Inside the Yu-Gi-Oh! Tribute Art Show NYC, Part 1

October 4, 2019 at 9:00 am | Posted in Konami, Yu-Gi-Oh! | 2 Comments
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A Yu-Gi-Oh! duel taking place near Michael Vincent Bramley's Forbidden piece at the Yu-Gi-Oh! Tribute Art Show NYC
It’s always time to duel, even inside an art gallery. But especially inside a Yu-Gi-Oh! art gallery.

Konami and Gallery1988’s Yu-Gi-Oh! Tribute Art Show NYC opened yesterday evening. The exhibition contains over 60 pieces of art inspired by Kazuki Takahashi’s creation and includes six never-before-seen works. All Yu-Gi-Oh! anime series are represented.

Yu-Gi-Oh! fans who have already visited the Los Angeles exhibition in person or seen its works online will still have a great time in New York City. That’s because in addition to the new works, this show also offers variations of some of the pieces originally shown in Los Angeles, like Michael Vincent Bramley’s Forbidden. While the New York show still displays Bramley’s original digital print, it also showcases the work as a film print in a lightbox.

Michael Vincent Bramley's Forbidden film print in lightbox at the Yu-Gi-Oh! Tribute Art Show NYC

Here, Exodia’s ghoulish grin is blown up to 40 by 30 inches and shining brightly, terrifying passersby.

Another variation is Haste’s Yugi Muto. Although the original painted wall mural in Los Angeles is lost, the work lives on in New York as a video installation thanks to the efforts of Ryan Kelly. Yugi Muto is now a dynamic, ever-changing piece, slowing morphing with the aid of numerous video filters and effects.

Haste's Yugi Muto going through many transformations in Ryan Kelly's video installation at the Yu-Gi-Oh! Tribute Art Show NYC

Yu-Gi-Oh! fans can also take home Haste’s Yugi Muto preserved as a 7-by-8 inch digital print. It is one of seven new limited edition prints available in New York.

Limited Edition prints for sale at the Yu-Gi-Oh! Tribute Art Show NYC

Seven? That’s right. In addition to the six previously announced prints, this show surprised visitors by also selling Pharaoh Atem by Steve Mardo, an 11-by-14 digital print. Only 20 are available, with each print costing $35.

Fans can also purchase the four remaining limited edition screen prints from the Los Angeles show, as well as that show’s two open edition variant screen prints. Quantities of these prints are extremely limited.

Other items for sale at the Yu-Gi-Oh! Tribute Art Show NYC

Brand-new at this show are two enamel pins based on Tom Whalen’s King of Games: Yugi and the Millennium Puzzle. Each pin is $12.

Close-up of the Millennium Puzzle and Yugi pins based on Tom Whalen's King of Games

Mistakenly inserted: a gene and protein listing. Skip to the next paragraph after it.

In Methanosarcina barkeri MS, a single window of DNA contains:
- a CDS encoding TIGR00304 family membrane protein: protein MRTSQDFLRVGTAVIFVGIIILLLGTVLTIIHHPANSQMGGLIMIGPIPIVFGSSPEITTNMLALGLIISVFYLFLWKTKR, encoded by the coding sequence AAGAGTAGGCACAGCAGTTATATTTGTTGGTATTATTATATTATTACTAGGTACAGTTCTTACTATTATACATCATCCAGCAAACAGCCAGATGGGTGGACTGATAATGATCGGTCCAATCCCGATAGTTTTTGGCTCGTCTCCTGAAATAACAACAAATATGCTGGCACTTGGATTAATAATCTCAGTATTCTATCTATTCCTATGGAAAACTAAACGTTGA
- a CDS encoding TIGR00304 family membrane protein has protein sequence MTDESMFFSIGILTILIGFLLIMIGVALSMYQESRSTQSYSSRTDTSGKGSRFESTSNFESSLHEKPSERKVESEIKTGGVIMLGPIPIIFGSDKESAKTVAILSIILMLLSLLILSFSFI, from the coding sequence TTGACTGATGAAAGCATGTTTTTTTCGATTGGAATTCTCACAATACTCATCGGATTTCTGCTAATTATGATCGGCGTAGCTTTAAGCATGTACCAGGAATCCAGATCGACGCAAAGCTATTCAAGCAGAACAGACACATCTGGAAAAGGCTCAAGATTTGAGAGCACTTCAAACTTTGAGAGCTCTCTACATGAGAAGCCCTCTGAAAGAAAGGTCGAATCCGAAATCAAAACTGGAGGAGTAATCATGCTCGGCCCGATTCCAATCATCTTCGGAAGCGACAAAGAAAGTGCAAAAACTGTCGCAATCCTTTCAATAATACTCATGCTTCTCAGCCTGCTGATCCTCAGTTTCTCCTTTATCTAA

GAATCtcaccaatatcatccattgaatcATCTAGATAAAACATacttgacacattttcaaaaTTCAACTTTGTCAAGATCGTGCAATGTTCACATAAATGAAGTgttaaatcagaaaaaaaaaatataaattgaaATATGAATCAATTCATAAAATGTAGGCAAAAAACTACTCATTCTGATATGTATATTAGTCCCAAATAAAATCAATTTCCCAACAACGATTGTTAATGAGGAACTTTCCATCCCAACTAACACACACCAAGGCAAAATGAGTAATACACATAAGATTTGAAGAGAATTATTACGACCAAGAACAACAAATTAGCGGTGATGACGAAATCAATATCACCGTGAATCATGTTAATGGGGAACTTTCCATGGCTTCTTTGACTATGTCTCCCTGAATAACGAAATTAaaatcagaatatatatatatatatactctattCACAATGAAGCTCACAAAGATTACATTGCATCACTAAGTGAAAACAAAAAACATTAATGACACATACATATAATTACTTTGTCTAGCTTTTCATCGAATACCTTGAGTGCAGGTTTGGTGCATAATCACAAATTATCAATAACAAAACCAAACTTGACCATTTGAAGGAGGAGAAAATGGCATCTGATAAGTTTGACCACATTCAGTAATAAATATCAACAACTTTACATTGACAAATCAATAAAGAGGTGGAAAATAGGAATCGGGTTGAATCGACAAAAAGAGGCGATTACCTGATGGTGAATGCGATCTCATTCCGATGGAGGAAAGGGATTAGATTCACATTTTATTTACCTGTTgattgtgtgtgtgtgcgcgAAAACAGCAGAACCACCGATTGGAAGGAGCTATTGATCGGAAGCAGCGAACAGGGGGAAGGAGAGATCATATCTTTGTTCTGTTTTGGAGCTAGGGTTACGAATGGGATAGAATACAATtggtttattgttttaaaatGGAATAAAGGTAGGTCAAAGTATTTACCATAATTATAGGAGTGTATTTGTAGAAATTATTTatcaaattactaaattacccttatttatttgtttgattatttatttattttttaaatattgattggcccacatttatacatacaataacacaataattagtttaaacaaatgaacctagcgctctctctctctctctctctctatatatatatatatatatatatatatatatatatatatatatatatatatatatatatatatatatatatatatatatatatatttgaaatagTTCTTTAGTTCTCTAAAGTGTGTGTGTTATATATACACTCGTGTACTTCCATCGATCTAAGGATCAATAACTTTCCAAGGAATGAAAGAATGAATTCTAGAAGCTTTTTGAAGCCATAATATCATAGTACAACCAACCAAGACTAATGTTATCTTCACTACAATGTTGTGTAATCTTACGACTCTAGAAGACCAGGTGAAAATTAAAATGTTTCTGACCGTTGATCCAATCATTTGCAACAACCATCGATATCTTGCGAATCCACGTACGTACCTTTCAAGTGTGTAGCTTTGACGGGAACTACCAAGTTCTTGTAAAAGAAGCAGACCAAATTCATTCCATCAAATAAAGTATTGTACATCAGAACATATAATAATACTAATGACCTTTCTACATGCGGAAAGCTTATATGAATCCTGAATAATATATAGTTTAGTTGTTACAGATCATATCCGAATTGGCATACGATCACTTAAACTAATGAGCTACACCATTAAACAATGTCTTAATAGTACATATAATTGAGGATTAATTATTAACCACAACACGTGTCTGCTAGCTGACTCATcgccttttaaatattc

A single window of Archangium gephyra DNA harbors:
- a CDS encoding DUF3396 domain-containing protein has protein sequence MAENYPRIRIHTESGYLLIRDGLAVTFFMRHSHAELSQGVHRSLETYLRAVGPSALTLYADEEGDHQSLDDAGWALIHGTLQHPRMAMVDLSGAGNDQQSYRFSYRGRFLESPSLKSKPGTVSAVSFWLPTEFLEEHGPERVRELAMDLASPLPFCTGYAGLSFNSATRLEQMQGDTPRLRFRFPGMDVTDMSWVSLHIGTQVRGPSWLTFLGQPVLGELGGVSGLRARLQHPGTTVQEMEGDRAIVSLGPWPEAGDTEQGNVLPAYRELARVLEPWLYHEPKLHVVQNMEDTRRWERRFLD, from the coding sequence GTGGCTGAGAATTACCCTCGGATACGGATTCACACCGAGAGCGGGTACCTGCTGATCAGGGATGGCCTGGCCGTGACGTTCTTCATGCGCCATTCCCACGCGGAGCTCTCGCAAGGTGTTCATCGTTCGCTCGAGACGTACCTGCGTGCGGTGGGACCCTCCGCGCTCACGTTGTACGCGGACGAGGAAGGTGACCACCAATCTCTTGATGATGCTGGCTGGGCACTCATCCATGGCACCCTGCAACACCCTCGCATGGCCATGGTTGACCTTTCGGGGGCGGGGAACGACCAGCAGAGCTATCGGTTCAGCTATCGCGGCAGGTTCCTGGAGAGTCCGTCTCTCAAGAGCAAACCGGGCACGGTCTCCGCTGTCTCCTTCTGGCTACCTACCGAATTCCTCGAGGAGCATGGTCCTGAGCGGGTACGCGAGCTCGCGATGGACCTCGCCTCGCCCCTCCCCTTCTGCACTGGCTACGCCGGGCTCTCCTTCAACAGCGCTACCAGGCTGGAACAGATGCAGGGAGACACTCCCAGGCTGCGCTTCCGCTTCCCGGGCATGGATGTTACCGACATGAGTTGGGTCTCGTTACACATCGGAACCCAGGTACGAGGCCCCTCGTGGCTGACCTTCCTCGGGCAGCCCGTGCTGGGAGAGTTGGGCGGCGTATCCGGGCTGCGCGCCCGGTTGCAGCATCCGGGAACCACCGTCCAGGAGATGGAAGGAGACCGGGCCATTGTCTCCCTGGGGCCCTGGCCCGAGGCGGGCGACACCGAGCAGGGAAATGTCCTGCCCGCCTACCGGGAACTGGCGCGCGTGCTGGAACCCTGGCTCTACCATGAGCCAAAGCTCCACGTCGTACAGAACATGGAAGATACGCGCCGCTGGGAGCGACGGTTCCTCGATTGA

For fans of It’s time to duel. by Dan Mumford, this show is offering a copy of that piece as a 20-by-15 inch poster for an affordable $20.

A T-shirt inspired by Anthony Petrie’s Blue-Eyes Ultimate Dragon is available for purchase here for $25.

Anthony Petrie's Blue-Eyes Ultimate Dragon T-shirt on display at the Yu-Gi-Oh! Tribute Art Show NYC

A 20-by-15 inch poster of Petrie’s work is available for $20 at Konami’s booth (#1321) at New York Comic Con as well.

The Yu-Gi-Oh! Tribute Art Show NYC continues today, October 4, at 555 West 25th Street, between 10th and 11th Avenue. The show will run through October 6. The show’s hours are:

  • Today, October 4, from 4 p.m. to 9 p.m.
  • Saturday, October 5, from 11 a.m. to 5 p.m.
  • Sunday, October 6, from 11 a.m. to 3 p.m.

Don’t forget about the upcoming autograph sessions! Dan Mumford and Anthony Petrie will be signing tonight, while four Yu-Gi-Oh! voice actors will be signing on Saturday afternoon.

* * *

Next:
Inside the Yu-Gi-Oh! Tribute Art Show NYC, Part 2

2 Comments »

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  1. Me and my friends went sat for autographing by Dan Green, Darren Dunstan (Pegasus), etc, at 2pm and even arrived a bit in advance , but ended up stuck on line for 2 HOURS, WORSE when we finally got to the entrance (which wasnt even that long compared to most con lines) they turned us away… we completely wasted our time for nothing, we missed out and canceled plans just waiting to get in. And to compensate for our lost time the employee informing us only gave us flyers while saying, hmm maybe I should of had these pre-signed… another friend that did manage to get in earlier mentioned how there was a line even inside and Dan Green was having lengthy conversations with every individual fan, hence the lack of speedy signings, I had a ton of stuff signed earlier at Comic Con/Animefest which took no time. And I was not the only one deeply upset about this, everyone else remained on line protesting for these unprofessional procedures. Honestly it really ruined the mood for me and my friends for our trip to the city, we had to go way off course just to go to the location and was over 30mins away to our next, missed out on an mtg set release + draft, and couldnt go to the Nintendo store \

  2. Sorry to hear you had such a bad time. The truth about hunting for autographs is that demand will always exceed supply. Many people even arrived when the gallery opened at 11 a.m. Nevertheless, this doesn’t excuse the bad behavior from fans and the need for better organization. I know that saying this won’t make up for your disappointment, but the good news is that all of those voice actors do attend major Yu-Gi-Oh! tournaments and anime cons, so there will be more opportunities in the future for you to meet them. Make sure you and your friends request them as guests at your favorite anime cons. Events do want to invite guests that attendees want to see, so it’s really important that you voice your opinion. If enough people speak up, they may very well be invited in the future.


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